The Kennedy Wild Bird Food Guide to the Common Swift
The common swift bird (scientific name Apus Apus) is one of the UK’s most skilled fliers, and if you’re lucky enough to spot one it will be in a flash. This medium-sized bird darts around very quickly with its long, sharp wings and forked tail (both of which help with its aerial agility). The swift bird speed can reach as high as 111.6km/h (69.3mph) which is extremely speedy.
In our Kennedy Wild Bird Food Guide, you’ll discover all you need to know about this incredibly speedy customer. From common swift facts to their diet, here’s everything you need to know.
What do common swifts look like?
Common swifts are almost entirely blackish-brown, except for small white or grey patches on their chins (although this isn’t really visible from afar). It’s often said that the common swift resembles a boomerang, because they have a short forked tail and, in contrast, long stretched out wings. If you spot a boomerang-looking bird in the sky, it might just be a common swift!
In terms of gendered appearance, common swifts are a sexually monomorphic species which means that there is no differentiation between male and female. They both look alike!
What do common swifts eat?
Common swift food revolves around a range of aerial critters, including airborne spiders and flies. Swifts feed at heights of between 50-100m although they are often drawn to lower levels if the weather is harsher than usual.
Swifts have a somewhat unusual way of feeding. Generally regarded as opportunistic feeders, swifts will often go after swarms and hatchlings and are very selective with what they take. They also avoid stinging insects. Once their prey is captured, swifts collect insects at the back of their throat (in a special food pouch!) which they then bind with saliva until it resembles a ball (this is called a ‘bolus’). Boluses are either eaten (snacked on periodically) or taken back to their nest. A bolus can contain thousands of insects! Our suet pellets for birds are perfect for swifts.
Breeding habits and behaviour of common swifts
Common swifts come to maturation around four years old, and the birds that survive the early years can expect to live another four to six years. Given their supreme flying skills (they really are masters of the sky), swifts have very few predators. If a potential predator got close, a swift could evade them easily.
The interesting thing about a swift’s breeding habits is that they pair for life, meeting up each and every spring at the same nest. They usually lay around 2-3 eggs at 2-3 day intervals.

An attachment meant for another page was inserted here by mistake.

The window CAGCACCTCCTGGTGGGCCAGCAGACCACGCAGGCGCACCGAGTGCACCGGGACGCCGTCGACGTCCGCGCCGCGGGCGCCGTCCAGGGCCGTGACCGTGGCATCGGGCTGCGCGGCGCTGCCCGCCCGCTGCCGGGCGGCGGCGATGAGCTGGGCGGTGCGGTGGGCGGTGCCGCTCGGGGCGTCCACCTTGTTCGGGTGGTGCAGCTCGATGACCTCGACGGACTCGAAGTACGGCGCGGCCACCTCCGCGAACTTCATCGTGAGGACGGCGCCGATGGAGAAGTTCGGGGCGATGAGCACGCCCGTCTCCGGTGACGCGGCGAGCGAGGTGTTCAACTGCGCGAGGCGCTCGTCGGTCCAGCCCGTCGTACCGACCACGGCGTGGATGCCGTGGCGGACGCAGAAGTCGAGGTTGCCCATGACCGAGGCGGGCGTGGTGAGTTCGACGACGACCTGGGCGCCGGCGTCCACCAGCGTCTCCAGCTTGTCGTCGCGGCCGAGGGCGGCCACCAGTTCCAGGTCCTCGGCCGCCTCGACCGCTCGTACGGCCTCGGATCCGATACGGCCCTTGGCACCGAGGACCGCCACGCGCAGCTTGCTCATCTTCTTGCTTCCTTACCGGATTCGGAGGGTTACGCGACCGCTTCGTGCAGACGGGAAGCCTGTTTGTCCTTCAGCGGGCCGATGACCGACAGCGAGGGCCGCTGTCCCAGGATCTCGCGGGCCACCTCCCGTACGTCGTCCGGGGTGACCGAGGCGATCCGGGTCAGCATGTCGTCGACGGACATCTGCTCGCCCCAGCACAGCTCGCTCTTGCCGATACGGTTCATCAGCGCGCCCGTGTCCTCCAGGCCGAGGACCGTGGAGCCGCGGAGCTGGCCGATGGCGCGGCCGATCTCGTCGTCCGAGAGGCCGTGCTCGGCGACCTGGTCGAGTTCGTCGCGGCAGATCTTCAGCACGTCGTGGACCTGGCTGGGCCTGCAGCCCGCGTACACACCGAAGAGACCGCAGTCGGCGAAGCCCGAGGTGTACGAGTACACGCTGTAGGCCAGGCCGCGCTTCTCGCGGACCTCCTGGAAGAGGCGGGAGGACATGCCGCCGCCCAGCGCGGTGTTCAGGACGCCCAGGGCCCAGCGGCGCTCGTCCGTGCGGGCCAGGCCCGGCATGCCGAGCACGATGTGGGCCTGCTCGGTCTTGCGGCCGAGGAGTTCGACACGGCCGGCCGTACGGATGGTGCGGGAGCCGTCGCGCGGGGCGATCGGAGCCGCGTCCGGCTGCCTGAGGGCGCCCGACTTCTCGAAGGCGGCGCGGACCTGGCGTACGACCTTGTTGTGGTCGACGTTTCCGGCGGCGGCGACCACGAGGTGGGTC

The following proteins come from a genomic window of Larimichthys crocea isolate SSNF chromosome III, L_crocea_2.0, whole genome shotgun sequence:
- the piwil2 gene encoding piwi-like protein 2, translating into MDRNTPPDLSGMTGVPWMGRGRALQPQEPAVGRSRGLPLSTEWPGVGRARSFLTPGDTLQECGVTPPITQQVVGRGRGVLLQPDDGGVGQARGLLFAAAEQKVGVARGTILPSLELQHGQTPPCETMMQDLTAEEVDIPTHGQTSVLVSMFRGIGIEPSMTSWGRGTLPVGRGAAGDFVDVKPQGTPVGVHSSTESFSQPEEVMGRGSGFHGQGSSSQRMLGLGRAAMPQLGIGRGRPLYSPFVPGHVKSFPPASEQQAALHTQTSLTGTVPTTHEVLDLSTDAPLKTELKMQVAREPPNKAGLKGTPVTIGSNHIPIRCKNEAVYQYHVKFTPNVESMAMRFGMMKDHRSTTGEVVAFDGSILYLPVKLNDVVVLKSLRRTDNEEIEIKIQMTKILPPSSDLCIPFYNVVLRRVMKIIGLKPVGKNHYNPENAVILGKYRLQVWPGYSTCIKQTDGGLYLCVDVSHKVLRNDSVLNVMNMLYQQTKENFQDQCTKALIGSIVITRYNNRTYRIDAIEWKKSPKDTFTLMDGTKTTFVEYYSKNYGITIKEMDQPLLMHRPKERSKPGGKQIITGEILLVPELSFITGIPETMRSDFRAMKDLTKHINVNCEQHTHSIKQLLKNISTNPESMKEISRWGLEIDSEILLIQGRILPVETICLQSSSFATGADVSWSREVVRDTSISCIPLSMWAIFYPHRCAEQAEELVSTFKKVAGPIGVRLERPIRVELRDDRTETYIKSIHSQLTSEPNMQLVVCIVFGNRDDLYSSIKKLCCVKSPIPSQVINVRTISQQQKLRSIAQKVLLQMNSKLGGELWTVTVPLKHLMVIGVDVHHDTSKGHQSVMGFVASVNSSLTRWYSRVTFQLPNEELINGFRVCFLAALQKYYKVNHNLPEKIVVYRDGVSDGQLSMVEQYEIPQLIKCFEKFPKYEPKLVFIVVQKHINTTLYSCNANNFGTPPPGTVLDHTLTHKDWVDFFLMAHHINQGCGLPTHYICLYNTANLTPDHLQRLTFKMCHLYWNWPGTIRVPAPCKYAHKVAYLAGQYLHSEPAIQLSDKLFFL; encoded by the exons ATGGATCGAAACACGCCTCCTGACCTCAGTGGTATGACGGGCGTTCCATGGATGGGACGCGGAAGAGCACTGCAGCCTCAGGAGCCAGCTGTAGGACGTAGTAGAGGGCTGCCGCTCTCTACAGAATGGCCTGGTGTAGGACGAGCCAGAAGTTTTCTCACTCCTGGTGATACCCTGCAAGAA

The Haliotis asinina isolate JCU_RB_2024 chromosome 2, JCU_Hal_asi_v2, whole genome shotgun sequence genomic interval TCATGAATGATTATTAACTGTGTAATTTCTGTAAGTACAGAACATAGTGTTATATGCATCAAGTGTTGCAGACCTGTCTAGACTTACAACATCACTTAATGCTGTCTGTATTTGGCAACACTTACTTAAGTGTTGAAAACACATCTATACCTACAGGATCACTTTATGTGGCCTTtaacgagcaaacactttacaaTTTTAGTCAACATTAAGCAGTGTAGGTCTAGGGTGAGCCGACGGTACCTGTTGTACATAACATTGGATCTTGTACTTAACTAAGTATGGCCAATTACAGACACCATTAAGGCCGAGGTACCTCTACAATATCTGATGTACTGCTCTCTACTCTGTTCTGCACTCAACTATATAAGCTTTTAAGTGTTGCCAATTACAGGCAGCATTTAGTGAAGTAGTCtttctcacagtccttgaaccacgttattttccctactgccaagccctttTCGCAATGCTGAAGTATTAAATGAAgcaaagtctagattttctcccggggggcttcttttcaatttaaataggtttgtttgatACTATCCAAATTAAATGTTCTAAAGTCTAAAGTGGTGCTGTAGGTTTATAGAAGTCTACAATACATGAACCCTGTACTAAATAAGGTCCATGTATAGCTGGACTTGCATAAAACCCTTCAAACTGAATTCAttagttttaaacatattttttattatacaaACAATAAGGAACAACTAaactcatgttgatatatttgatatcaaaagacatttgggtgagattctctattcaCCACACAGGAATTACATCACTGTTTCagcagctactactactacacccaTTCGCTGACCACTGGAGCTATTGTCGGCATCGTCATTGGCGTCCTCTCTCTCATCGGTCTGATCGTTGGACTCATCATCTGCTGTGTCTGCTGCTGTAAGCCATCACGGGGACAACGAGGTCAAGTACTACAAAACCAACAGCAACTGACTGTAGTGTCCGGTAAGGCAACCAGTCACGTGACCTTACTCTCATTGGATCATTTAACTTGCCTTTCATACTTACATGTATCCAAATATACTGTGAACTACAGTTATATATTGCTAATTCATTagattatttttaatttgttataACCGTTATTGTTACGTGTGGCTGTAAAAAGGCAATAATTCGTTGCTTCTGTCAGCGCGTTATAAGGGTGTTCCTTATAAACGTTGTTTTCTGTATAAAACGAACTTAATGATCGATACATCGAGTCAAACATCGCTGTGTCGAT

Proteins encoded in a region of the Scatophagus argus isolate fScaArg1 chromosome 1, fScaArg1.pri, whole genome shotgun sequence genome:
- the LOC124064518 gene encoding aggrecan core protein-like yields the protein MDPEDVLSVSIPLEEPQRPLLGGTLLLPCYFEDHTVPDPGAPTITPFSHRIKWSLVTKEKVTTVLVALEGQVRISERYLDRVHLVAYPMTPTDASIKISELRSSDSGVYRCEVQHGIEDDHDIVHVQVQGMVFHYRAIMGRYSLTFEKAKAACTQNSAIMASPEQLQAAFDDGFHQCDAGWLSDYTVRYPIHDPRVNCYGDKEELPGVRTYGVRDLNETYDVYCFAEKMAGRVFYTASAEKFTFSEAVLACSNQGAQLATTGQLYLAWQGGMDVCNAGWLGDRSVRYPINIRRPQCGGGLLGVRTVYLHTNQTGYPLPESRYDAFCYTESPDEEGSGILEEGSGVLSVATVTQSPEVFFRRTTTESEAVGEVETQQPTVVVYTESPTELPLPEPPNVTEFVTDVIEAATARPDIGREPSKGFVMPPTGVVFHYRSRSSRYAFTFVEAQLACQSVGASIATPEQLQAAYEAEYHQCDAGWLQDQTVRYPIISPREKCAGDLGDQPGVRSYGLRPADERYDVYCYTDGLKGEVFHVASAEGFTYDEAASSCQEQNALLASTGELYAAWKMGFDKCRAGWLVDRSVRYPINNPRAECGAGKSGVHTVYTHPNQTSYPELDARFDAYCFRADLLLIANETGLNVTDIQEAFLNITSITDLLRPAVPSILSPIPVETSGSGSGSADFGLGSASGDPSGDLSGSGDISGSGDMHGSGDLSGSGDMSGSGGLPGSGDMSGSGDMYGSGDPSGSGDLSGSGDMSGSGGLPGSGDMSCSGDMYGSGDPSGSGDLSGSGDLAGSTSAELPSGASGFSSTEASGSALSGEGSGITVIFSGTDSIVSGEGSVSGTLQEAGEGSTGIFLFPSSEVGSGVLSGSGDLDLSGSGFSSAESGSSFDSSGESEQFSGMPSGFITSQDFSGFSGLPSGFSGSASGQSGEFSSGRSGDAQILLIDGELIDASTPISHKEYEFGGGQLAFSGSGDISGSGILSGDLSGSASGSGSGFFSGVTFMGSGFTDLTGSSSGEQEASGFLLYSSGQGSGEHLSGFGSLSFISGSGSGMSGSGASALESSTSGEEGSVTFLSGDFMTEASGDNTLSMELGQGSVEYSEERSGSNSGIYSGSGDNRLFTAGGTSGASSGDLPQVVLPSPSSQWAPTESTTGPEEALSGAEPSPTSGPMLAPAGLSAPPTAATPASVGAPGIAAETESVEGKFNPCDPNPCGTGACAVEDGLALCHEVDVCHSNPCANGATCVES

The swift bird nest and nesting habits
Swifts’ nests are usually quite high up, under the eaves of old houses (and churches too). One of the most extraordinary things about common swifts is that the division of labour is split equally between males and females. Usually, with most other birdlife, the female builds the nest while the male hunts for food.
What does the common swift call sound like?
The common swift call is unlike other bird calls you may have heard. It comes in two different pitches, and sounds more like a loud scream than a traditional ‘bird song’. It can be quite jarring! The female screams higher.
Where to find the common swift in the UK
Each spring, around 90,000 pairs of swifts make their gruelling 6,000-mile journey from Africa. They can be found in both urban and suburban spaces across the whole of England and Ireland (as well as parts of East Scotland, on the coast). Wherever there are old houses with eaves and wide gutters!
Common swift facts
- Swifts are known for forming ‘screaming parties’ during summer nights. 10-20 swifts congregate in flight near their nesting area. They even call out for other swifts to come and join! Late in the breeding season, even bigger screaming parties occur and at higher altitudes.
- Swifts spend their lives in the air, except for when they’re nesting. They live on insects caught in-flight, and drink on the wing (skimming the surface for refreshment). They also mate and sleep on the wing! Some swifts can go as long as 10 months without ever landing.
- Many swifts play ‘dead’ as an adaptive defence mechanism (even though they have very few predators). This is called thanatosis, and is seen in animals from snakes and spiders to ants and frogs.
- Come wintertime, swifts go in search of warm sunny weather in places like Malawi, Tanzania, Zimbabwe, and South Africa.
- Swifts have some of the smallest feet of all birdlife, and almost no legs. This contributes to their flying skills, making them streamlined.
Numbers of swifts are declining in the UK, so make sure to log your sighting with our Birdspotter app so that others can help their dwindling population by providing sustenance.
In the meantime, check out our A-Z guides for more birds in your area.